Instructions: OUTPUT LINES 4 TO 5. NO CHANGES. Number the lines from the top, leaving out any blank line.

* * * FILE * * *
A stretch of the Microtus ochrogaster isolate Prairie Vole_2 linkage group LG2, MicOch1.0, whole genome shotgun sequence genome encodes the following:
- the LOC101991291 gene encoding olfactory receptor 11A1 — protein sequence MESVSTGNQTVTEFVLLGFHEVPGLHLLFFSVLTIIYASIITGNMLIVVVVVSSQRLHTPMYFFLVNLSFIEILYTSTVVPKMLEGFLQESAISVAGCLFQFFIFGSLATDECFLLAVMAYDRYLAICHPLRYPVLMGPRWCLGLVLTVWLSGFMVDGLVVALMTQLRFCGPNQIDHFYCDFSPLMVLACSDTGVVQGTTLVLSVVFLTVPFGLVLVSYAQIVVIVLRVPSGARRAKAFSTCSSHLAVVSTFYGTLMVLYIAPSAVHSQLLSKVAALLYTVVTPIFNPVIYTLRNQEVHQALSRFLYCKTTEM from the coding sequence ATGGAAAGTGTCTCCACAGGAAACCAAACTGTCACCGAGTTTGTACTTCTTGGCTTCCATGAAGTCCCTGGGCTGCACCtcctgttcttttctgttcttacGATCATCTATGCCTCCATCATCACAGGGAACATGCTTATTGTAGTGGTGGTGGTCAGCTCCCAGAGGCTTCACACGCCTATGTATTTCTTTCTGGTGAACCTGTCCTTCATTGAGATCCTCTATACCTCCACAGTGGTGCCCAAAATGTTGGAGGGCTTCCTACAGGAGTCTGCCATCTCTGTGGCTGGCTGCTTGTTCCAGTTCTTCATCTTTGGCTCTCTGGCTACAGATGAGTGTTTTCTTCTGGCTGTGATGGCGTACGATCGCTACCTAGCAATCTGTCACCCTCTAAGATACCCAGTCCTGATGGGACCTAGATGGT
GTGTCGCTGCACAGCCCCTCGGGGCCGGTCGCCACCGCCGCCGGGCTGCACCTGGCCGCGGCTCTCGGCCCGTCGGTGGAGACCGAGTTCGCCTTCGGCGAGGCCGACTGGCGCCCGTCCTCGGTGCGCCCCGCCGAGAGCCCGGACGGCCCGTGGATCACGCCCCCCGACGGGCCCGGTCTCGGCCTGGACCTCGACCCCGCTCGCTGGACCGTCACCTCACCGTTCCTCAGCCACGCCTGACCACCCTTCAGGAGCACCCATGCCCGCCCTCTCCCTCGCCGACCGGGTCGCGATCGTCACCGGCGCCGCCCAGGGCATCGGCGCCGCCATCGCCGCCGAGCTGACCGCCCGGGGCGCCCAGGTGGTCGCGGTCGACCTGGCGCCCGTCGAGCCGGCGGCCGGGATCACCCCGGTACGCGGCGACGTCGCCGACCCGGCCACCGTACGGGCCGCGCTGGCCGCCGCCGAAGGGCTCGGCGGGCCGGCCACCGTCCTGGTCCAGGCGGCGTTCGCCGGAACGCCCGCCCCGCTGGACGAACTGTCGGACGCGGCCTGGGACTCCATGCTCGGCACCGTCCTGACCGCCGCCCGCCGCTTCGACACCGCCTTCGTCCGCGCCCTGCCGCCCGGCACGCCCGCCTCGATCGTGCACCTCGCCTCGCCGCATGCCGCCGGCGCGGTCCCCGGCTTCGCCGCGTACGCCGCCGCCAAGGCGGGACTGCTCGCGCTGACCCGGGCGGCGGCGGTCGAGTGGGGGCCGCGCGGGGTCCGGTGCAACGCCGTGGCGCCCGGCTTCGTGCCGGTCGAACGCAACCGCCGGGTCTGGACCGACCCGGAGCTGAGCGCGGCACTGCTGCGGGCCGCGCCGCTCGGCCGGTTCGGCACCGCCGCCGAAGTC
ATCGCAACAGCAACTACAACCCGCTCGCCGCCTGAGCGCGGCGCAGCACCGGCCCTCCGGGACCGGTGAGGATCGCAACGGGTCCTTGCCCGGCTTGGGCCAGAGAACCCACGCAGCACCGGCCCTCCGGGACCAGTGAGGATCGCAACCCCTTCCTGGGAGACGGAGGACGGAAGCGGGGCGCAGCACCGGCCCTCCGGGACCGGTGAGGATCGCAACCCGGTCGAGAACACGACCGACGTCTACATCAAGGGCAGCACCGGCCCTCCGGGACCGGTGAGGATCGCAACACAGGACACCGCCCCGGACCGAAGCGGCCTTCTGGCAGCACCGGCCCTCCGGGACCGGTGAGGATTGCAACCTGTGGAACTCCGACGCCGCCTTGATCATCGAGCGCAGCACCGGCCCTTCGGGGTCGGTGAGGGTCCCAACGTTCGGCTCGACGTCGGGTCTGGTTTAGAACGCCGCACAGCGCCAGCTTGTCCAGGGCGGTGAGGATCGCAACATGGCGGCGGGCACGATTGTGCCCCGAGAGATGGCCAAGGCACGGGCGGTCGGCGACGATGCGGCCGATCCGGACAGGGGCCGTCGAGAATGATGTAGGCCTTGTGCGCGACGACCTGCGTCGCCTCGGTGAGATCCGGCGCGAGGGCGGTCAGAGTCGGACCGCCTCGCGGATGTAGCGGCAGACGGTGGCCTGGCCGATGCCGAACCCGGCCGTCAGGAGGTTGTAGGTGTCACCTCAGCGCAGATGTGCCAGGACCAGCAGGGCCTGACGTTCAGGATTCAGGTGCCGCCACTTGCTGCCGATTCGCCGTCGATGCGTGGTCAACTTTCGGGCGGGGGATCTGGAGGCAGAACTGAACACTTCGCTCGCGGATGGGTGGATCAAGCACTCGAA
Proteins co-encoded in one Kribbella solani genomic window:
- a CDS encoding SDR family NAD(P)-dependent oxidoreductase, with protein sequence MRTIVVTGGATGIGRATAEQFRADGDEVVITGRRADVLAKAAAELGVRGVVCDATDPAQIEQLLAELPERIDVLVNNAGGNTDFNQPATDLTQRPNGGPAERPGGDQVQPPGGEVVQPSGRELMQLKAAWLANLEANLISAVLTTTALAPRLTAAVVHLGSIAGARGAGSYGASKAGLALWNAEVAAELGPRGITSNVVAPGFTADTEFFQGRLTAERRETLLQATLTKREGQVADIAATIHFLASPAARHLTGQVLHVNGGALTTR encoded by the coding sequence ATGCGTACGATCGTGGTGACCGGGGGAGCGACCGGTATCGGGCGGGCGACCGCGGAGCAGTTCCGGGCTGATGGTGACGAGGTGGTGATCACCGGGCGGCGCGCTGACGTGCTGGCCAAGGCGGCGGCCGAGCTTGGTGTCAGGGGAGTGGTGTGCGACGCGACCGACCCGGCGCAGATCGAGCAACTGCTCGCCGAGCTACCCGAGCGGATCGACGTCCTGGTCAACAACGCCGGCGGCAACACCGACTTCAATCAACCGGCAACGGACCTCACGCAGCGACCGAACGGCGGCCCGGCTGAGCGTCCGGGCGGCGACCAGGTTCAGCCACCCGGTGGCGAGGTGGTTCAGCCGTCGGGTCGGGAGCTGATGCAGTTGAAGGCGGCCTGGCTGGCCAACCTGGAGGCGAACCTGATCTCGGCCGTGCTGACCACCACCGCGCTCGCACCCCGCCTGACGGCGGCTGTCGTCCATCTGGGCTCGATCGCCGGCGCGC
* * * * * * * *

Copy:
ATCGCAACAGCAACTACAACCCGCTCGCCGCCTGAGCGCGGCGCAGCACCGGCCCTCCGGGACCGGTGAGGATCGCAACGGGTCCTTGCCCGGCTTGGGCCAGAGAACCCACGCAGCACCGGCCCTCCGGGACCAGTGAGGATCGCAACCCCTTCCTGGGAGACGGAGGACGGAAGCGGGGCGCAGCACCGGCCCTCCGGGACCGGTGAGGATCGCAACCCGGTCGAGAACACGACCGACGTCTACATCAAGGGCAGCACCGGCCCTCCGGGACCGGTGAGGATCGCAACACAGGACACCGCCCCGGACCGAAGCGGCCTTCTGGCAGCACCGGCCCTCCGGGACCGGTGAGGATTGCAACCTGTGGAACTCCGACGCCGCCTTGATCATCGAGCGCAGCACCGGCCCTTCGGGGTCGGTGAGGGTCCCAACGTTCGGCTCGACGTCGGGTCTGGTTTAGAACGCCGCACAGCGCCAGCTTGTCCAGGGCGGTGAGGATCGCAACATGGCGGCGGGCACGATTGTGCCCCGAGAGATGGCCAAGGCACGGGCGGTCGGCGACGATGCGGCCGATCCGGACAGGGGCCGTCGAGAATGATGTAGGCCTTGTGCGCGACGACCTGCGTCGCCTCGGTGAGATCCGGCGCGAGGGCGGTCAGAGTCGGACCGCCTCGCGGATGTAGCGGCAGACGGTGGCCTGGCCGATGCCGAACCCGGCCGTCAGGAGGTTGTAGGTGTCACCTCAGCGCAGATGTGCCAGGACCAGCAGGGCCTGACGTTCAGGATTCAGGTGCCGCCACTTGCTGCCGATTCGCCGTCGATGCGTGGTCAACTTTCGGGCGGGGGATCTGGAGGCAGAACTGAACACTTCGCTCGCGGATGGGTGGATCAAGCACTCGAA
Proteins co-encoded in one Kribbella solani genomic window: